I am teaching two students (J and K) Higher maths. Today, I wanted reflect on what we have done so far, by working on a large set of exam questions. However, I wanted to find ways of working

*on*the problems, not just working

*through*them.

I have been thinking about the role of (inner) dialogue when solving problems, particularly with regards to naming/describing what is there in order to bring associations and actions to mind, and then articulating what might be a useful approach, and why.

What follows are dialogues about five of the problems. I am talking - probing, asking questions - much more than usual, in order to force the students to practice articulating what they are doing, or going to do, and why. I am doing this in the hope that they might internalise this type of dialogue.

## Dialogue #1

I chose this question to model the process, as I suspected they would find it difficult (it is not clear what needs to be done, unless one knows what to do!). [See Dialogue #5 for more on this question.]

I chose this question to model the process, as I suspected they would find it difficult (it is not clear what needs to be done, unless one knows what to do!). [See Dialogue #5 for more on this question.]

Me: What type of question is it?

K: Quadratic.

Me: There’s a quadratic in it… you’ve named it… what does that bring to mind for you?

K: The roots, and the quadratic equation…

Me: What are you thinking about, J, what type of question would you call that?

J: Something to do with the parabola [making a U-shape with hands].

Me: So that suggests to you what?

J: Find the roots.

Me: And maybe that sketching it might be useful? … So when you [J] see a quadratic and the word roots, you’re thinking about sketching, and when you [K] see a quadratic and the word roots, you’re thinking about…?

K: The quadratic equation…

J: I thought you could just factorise it.

Me: So you have different actions coming to mind… can you now articulate in words exactly what you are going to do?

J: We’re trying to find the value of k.

Me: What is K, can you give it a name? what type of mathematical object is it? [pointing to equation]

K: The value that is multiplying x squared.

Me: Yes, it’s the coefficient of x squared that you’re looking for… OK… what is using the quadratic equation going to find, is it going to find what we want?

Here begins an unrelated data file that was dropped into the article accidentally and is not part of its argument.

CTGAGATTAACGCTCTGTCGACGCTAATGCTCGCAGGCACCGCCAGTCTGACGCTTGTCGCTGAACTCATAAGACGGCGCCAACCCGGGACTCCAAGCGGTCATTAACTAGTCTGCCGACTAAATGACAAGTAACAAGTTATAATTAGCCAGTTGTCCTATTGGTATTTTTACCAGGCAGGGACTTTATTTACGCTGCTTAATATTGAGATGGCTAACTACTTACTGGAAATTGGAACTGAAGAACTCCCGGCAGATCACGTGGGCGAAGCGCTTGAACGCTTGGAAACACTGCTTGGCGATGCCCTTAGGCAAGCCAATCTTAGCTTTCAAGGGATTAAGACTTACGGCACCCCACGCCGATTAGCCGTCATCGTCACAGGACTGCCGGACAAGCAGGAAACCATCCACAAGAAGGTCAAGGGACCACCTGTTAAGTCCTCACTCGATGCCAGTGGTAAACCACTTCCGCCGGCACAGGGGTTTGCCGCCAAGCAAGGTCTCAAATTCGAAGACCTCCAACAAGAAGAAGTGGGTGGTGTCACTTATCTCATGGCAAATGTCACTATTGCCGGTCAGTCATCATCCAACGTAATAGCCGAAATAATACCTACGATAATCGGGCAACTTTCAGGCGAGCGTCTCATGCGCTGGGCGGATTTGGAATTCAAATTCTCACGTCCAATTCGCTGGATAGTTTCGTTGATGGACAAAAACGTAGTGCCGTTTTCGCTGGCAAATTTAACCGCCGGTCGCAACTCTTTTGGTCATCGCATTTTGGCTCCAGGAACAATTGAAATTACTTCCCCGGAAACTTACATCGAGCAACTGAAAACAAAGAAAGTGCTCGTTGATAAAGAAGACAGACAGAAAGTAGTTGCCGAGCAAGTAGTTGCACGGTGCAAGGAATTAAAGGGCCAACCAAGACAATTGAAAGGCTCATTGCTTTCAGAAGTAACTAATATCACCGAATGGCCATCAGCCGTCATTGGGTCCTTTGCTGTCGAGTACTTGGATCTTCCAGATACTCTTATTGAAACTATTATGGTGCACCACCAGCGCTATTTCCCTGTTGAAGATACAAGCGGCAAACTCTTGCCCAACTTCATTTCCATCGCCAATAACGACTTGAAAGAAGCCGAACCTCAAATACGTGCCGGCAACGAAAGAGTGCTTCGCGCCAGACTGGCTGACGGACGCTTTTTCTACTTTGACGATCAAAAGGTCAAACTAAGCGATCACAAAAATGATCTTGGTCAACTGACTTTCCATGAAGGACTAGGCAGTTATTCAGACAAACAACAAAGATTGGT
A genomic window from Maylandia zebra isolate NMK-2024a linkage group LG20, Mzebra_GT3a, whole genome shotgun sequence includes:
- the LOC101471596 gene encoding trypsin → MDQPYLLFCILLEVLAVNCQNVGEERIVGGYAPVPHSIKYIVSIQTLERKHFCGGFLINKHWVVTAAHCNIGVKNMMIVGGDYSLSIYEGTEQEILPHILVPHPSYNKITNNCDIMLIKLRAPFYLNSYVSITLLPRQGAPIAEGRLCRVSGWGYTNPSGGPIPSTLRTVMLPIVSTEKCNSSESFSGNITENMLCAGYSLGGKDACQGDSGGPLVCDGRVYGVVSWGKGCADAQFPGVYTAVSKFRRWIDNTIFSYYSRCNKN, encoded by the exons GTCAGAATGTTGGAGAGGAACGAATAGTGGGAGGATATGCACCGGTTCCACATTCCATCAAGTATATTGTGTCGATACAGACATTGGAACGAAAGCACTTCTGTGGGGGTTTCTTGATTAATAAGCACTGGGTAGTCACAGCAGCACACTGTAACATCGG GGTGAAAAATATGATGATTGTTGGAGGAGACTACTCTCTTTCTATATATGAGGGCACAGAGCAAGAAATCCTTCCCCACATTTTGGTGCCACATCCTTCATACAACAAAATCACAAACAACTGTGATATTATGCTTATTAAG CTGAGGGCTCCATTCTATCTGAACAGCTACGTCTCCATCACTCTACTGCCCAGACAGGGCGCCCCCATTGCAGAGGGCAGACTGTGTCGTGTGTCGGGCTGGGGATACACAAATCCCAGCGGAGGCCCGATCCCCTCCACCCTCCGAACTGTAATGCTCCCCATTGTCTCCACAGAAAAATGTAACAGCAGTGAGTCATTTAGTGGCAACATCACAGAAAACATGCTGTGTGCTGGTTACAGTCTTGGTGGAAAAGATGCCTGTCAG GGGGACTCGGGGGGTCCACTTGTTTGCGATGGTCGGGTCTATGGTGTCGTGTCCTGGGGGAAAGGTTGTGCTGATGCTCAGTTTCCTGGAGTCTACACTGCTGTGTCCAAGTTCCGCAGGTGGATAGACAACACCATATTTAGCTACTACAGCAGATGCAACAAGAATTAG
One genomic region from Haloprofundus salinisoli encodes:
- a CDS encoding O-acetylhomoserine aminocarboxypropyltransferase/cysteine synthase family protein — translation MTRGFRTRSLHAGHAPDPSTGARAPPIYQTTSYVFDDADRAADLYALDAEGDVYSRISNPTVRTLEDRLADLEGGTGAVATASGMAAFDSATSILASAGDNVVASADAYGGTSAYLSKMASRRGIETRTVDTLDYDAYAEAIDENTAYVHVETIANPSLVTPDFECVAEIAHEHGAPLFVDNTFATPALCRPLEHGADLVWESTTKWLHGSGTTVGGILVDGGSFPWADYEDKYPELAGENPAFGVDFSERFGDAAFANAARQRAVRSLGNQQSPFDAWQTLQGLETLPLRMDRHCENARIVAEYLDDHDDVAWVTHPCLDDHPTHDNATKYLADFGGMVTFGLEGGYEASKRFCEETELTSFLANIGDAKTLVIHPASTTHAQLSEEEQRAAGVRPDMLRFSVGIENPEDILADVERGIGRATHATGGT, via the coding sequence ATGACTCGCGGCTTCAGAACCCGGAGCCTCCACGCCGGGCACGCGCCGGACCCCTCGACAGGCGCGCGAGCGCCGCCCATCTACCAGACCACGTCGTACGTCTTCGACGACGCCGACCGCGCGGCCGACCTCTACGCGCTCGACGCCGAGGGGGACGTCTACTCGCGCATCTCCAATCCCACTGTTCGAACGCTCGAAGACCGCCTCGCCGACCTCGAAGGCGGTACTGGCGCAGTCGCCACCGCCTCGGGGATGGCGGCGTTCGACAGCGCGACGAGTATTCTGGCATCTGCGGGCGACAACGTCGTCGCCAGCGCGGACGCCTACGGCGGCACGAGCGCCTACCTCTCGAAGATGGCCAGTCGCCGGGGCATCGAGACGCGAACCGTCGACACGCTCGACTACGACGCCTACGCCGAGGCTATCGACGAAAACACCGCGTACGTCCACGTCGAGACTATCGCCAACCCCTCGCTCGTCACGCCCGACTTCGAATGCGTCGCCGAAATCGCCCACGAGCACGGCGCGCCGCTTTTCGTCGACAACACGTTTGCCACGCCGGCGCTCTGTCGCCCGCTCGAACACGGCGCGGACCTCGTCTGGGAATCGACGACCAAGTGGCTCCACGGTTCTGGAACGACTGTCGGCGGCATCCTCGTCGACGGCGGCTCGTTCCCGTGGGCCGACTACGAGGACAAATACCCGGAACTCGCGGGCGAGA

K: No, it’ll give you the roots

Me: But I don’t want the roots.. and J, will what you are going to do find what you want?

J: Probably not.

Me: Is it even possible to find the roots of this equation?

K: No, unless you know k.

Me: So all the methods that are coming to mind are methods for finding roots, perhaps because that is

*normally*what you do with quadratics, but that is not what

*this*question is asking us to do… so we need sometthing else to find this coefficient of x squared… have either of you got any other alternatives?

K: Just rearrange for k.

Me: Imagine doing that, what’s going to happen?

K: You’ll have two x values.

Me: Will this give you what you want, the value of k?

J: You must be able to separate k from the x’s at some point?

K: We could factorise it.

Me: That was your first thought, wasn’t it J? Can you imagine what is going to happen when you do that?

J: You’re going to get kx and x, but you’ll never be able to get the three x, because of that k there.

Me: Yes… all of these ideas are ways of finding roots, but roots are not the things you want. So when I ask you to ask yourself if some approach is a good idea, this is what I’m talking about. But by articulating we might get some idea of what to do and also what might not be useful. Can one of you try reading it aloud and see what happens?

J: The roots of the equation k x squared minus three x plus two equals zero are equal, what is the value of k?

Me: So what bits of that sentence felt important?

J: That the roots are equal.

Me: Ah! That the roots are equal. Have we even talked about the roots being equal yet?

J: No.

Me: But by reading it… we haven’t even considered that fact yet, but it’s the only fact you’ve got. So what do we know about this? Does anything else come to mind now?

K: It’s just sitting on the x-axis, one point on the x-axis… and it crosses the y-axis at two.

Me: So that’s an image, isn’t it? Does anything else come to mind?

J: Finding ranges and stuff, where k is bigger than…

Me: Can you give that a name?

J: Inequalities.

Me: OK, is it about inequalities? It might be…

K: It has to be a positive value.

Me: What does?

K: k

Me: Why?

K: Because it’s not upside down, becuase it passes through the y axis at two.

Me: Oh yeah! True. So we know k is positive… So this is an image… is there something else we can say algebraically? What else comes to mind?

K: squared brackets… brackets squared… x minus something or x plus something.

Me: Yeah, something like this [draws (x+-a)^2]… so now you know two things that are true about this quadratic. Anything other links?

J: Would completing the square help, or not?

Me: Can you complete the square for this?

J: You could put k x… but… you’ll get k squared…

Me: So again, the methods we use for solving or finding roots are not useful… The question we have is: If the roots of this are equal, what else is true? Is there anything else we know about quadratics that might be useful?

K: I give up.

Me: J?

J: [long pause] There must be something we can do.

Me: In an exam, would you try just doing something anyway, or leave it blank?

K: I would just write down everything I know.

J: I would leave it and move on to the next question and come back if there is time at the end.

Me: Your brain might subconsciously work on it in the meantime, or something else in the paper might trigger some thoughts for you. K, what would you write down?